Dame Anne Salmond: We could do with a change of heart – Opinion – NZ Herald News

The “invisible hand” of the market, first conceived in the Enlightenment but coupled at that time with notions of justice, human dignity and “the rights of man”, has failed to deliver prosperity and happiness, in New Zealand as elsewhere.

The problem, it seems, is a loss of balance. In the pursuit of profit, everything in the world – the earth itself, other species, knowledge and indeed, other people – has been turned into a “resource” to be exploited, often without care or conscience.

In the process, ideas of justice, truth and the common good have been undermined. Without these bulwarks, democracy falters, capitalism fails to share wealth and the distribution of income shifts dangerously out of kilter.

via Dame Anne Salmond: We could do with a change of heart – Opinion – NZ Herald News.

“How Our Universities Can Compete” (University Affairs) in which the Provost Says Several Necessary Things | Arts Squared

“I think it is an important and worrisome reality today that Canada is backing away to a certain extent from investing in higher education at the very moment other powerful systems are investing heavily.”

via “How Our Universities Can Compete” (University Affairs) in which the Provost Says Several Necessary Things | Arts Squared.

Resources minister touting Keystone in U.S. slams climate scientist – The Globe and Mail

n a post-speech question-and-answer session at the Center for Strategic and International Studies, the minister dropped his usual carefully measured tone to decry leading climate-change scientist James Hansen, recently retired from NASA. Developing the oil sands, Mr. Hansen has said, would mean “there is no hope of keeping carbon concentrations below 500 (parts per million), a level that would, as earth’s history shows, leave our children a climate system that is out of their control.”

The minister said such doom and gloom predictions were “exaggerated rhetoric,” that “doesn’t do the (environmentalists’) cause any good.”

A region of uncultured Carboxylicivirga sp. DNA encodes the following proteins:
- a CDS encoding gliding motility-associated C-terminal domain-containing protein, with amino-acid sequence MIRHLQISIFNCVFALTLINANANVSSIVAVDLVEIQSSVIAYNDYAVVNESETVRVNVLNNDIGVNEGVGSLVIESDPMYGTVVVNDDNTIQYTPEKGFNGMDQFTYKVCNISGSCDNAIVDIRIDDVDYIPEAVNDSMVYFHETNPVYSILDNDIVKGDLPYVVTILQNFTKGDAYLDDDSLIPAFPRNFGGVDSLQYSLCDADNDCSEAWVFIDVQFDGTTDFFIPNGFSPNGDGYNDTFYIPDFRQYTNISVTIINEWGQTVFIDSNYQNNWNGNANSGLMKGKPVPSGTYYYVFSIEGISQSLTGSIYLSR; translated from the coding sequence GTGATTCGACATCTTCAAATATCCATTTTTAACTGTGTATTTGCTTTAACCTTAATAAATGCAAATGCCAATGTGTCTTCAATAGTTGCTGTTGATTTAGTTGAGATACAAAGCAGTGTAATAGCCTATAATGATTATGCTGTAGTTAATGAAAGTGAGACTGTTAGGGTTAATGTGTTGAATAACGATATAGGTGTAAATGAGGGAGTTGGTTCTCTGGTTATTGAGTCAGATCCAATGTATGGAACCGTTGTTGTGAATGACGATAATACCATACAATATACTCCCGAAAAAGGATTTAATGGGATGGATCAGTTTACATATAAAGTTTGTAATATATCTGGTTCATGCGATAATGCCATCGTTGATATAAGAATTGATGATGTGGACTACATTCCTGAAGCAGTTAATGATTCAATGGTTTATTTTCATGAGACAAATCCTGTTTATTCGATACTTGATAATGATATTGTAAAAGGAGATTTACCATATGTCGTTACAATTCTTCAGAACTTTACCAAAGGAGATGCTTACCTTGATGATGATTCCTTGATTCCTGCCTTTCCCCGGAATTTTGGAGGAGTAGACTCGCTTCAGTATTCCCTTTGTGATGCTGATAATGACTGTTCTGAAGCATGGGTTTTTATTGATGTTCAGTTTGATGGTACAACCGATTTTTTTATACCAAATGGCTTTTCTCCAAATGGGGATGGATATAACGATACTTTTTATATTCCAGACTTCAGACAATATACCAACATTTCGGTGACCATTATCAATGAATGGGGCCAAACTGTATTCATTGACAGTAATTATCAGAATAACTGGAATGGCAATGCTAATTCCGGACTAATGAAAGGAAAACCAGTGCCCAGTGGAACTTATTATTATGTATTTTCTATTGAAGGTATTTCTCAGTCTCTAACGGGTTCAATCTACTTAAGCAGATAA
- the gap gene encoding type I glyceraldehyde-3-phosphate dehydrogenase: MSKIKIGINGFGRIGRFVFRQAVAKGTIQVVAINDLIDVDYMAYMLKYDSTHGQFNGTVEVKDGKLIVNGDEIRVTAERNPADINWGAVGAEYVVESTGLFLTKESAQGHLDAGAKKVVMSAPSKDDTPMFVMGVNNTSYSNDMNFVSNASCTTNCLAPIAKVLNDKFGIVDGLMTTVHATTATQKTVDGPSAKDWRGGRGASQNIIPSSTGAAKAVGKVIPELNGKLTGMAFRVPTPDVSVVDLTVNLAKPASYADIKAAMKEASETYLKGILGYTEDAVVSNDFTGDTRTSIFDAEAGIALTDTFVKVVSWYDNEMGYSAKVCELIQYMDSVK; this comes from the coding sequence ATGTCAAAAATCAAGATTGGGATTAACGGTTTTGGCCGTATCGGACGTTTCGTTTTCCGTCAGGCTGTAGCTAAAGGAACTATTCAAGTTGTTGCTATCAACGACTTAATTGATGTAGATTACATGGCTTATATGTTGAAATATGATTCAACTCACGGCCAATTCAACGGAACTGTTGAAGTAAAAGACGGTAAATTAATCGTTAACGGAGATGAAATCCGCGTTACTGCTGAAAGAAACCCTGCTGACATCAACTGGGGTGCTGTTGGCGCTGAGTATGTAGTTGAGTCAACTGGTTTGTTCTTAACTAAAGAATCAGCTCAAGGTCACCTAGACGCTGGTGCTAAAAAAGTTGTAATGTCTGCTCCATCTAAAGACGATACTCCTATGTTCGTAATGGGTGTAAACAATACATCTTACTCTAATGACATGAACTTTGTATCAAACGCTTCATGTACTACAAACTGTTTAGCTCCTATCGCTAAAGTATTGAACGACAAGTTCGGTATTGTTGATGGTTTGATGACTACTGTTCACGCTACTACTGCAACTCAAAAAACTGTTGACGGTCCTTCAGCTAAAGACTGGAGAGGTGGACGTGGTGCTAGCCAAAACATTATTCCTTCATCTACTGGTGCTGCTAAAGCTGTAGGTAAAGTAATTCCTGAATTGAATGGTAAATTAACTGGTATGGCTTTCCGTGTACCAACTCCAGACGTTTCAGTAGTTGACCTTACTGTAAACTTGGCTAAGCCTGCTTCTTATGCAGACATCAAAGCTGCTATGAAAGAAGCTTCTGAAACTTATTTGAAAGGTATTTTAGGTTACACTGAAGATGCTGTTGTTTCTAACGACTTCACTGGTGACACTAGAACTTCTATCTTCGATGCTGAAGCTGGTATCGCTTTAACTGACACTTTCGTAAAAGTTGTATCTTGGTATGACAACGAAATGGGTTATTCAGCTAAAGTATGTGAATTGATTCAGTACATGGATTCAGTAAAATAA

“Frankly, it’s nonsense,” Mr. Oliver said, adding that Mr. Hansen “should be ashamed.”

via Resources minister touting Keystone in U.S. slams climate scientist – The Globe and Mail.

 

Frankly, its nonsense?? He knows better than the World Bank also?

Money Morning – US Facing Financial Armagedon?

The work of this team of scientists, economists, and geopolitical analysts has garnered so much attention, they were brought in front of the United Nations, UK Parliament, and numerous Fortune 500 companies to share much of their findings. Click on the short video above to see the eerie pattern.

Another member of this team, Chris Martenson, a global economic trend forecaster, former VP of a Fortune 300, and an internationally recognized expert on the dangers of exponential growth in the economy, explained their findings further:

“We found an identical pattern in our debt, total credit market, and money supply that guarantees they’re going to fail,” Martenson said. “This pattern is nearly the same as in any pyramid scheme, one that escalates exponentially fast before it collapses. Governments around the globe are chiefly responsible.”

“And what’s really disturbing about these findings is that the pattern isn’t limited to our economy. We found the same catastrophic pattern in our energy, food, and water systems as well.”

According to Martenson, these systems could all implode at the same time.

“Food, water, energy, money. Everything.”

Dr. Kent Moors, one of the world’s leading energy analysts, who advices 16 world governments on energy matters and who currently serves on two State Department task forces on energy, also voiced concerns over what he and his colleagues uncovered.

“Most frightening of all is how this exact same pattern keeps appearing in virtually every system critical to our society and way of life,” Dr. Moors stated.

via Money Morning.

Gutting Our Universities and Repeating the Depression? Reimer and Macleod in Today’s Journal | Arts Squared

Gutting Our Universities and Repeating the Depression? Reimer and Macleod in Today’s Journal | Arts Squared.

Behind the tragedy of drastic  cost-cutting measures can be glimpsed another tragedy – the replacement of the traditional role of the university as the social conscience of the nation with a much more focused role as the servant of  finance and industry.

In these times of enormous transition, as we struggle with the realities of capitalism’s abject failure to achieve human and planetary wellbeing, the need for alternative modes of thinking and innovation has never been greater.

The task of universities is to foster the freedom to explore all avenues, to search for truth and possibility in the myriad of alternatives available to us, not to narrowly confine the pursuits of research to the needs of industry. Yet that is precisely the outcome of  the promise to align the work of research and teaching towards economic needs combined with the determination of government to mandate teaching and research to specific programs. One of the most pernicious results will be the closing of the doors to the needs of all people, returning higher education to its early historical place as the prerogative of the elite.

Its hard to imagine a more foolish, nay foolhardy, and morally empty response to crisis.